A federal report on the accidental release of three million gallons of toxic water from an abandoned Colorado mine provides an in-depth, technical look at the incident. It also provides irrefutable evidence that proper engineering expertise is needed to protect the public health, safety, and welfare. Two of the three members of the evaluation and peer review teams were Professional Engineers.
The August 5 blowout at the Gold King Mine during a remediation project led by the Environmental Protection Agency highlighted flaws that are common in similar projects.
The technical evaluation was conducted by the Bureau of Reclamation and peer reviewed by the US Geological Survey and the Army Corps of Engineers. According to the report, better engineering could have prevented the blowout. “Abandoned mine guidelines and manuals provide detailed guidance on environmental sampling, waste characterization, and water treatment, with little appreciation for the engineering complexity of some abandoned mine projects that often require, but do not receive, a significant level of expertise,” the report says.
The report lists six factors that contributed to the blowout. They were the absence of: 1) an understanding that water impounded behind a blocked mine opening can create hydraulic forces similar to a dam; 2) analysis of potential failure modes; 3) analysis of downstream consequences if failure were to occur; 4) engineering considerations that analyzed the geologic and hydrologic conditions of the general area; 5) monitoring to ensure that the structure constructed to close the mine portal continued to perform as intended; and 6) an understanding of the groundwater system affecting all the mines in the area and the potential for work on one mine affecting conditions at another.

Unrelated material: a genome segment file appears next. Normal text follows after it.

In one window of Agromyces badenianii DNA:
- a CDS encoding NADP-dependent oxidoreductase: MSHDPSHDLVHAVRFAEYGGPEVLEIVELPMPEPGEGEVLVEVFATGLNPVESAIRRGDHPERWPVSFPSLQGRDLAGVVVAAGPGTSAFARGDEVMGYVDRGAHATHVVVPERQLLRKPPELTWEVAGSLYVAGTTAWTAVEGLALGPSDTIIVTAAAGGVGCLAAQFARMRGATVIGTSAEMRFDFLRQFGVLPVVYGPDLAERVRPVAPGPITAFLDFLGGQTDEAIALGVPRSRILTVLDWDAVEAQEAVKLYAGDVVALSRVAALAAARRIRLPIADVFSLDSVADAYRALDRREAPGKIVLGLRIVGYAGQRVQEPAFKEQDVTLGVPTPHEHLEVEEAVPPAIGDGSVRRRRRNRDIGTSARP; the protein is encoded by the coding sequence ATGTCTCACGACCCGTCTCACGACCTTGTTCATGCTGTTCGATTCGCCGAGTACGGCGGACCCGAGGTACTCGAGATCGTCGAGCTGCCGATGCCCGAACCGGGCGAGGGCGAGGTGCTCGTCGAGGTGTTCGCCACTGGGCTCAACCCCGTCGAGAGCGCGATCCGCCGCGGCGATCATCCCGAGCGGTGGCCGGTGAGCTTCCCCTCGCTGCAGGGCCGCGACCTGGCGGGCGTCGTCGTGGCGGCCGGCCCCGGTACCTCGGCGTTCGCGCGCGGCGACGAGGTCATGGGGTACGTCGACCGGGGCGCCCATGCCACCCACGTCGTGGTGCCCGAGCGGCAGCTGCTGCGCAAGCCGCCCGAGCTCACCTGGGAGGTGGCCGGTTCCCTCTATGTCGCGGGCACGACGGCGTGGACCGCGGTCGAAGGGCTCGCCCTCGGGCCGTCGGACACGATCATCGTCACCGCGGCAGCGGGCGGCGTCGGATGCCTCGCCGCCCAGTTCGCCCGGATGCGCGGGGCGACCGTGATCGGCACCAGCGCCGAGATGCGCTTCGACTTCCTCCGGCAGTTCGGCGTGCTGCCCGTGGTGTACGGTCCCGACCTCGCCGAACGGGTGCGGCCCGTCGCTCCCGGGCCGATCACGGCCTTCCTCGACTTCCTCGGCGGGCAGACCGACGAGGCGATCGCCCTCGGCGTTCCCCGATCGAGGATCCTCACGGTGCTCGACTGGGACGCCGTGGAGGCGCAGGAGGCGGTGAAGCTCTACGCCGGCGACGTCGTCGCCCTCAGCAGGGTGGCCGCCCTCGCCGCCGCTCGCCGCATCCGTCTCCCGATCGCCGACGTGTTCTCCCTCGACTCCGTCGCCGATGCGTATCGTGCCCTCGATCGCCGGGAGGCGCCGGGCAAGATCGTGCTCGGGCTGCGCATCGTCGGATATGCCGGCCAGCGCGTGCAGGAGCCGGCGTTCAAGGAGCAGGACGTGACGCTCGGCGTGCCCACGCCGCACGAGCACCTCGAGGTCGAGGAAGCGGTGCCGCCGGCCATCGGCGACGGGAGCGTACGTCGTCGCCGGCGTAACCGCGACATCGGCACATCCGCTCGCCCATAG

The report also recommends the following “prudent engineering considerations” that the EPA and others should follow: 1) incorporate a potential failure modes analysis into project planning; 2) conduct a downstream- consequences analysis and consider the effects of an accidental release as well as prevention measures; 3) directly measure the water conditions in a blocked mine prior to opening it; and 4) obtain independent expertise to review project plans and designs prior to implementation when significant consequences of failure are possible.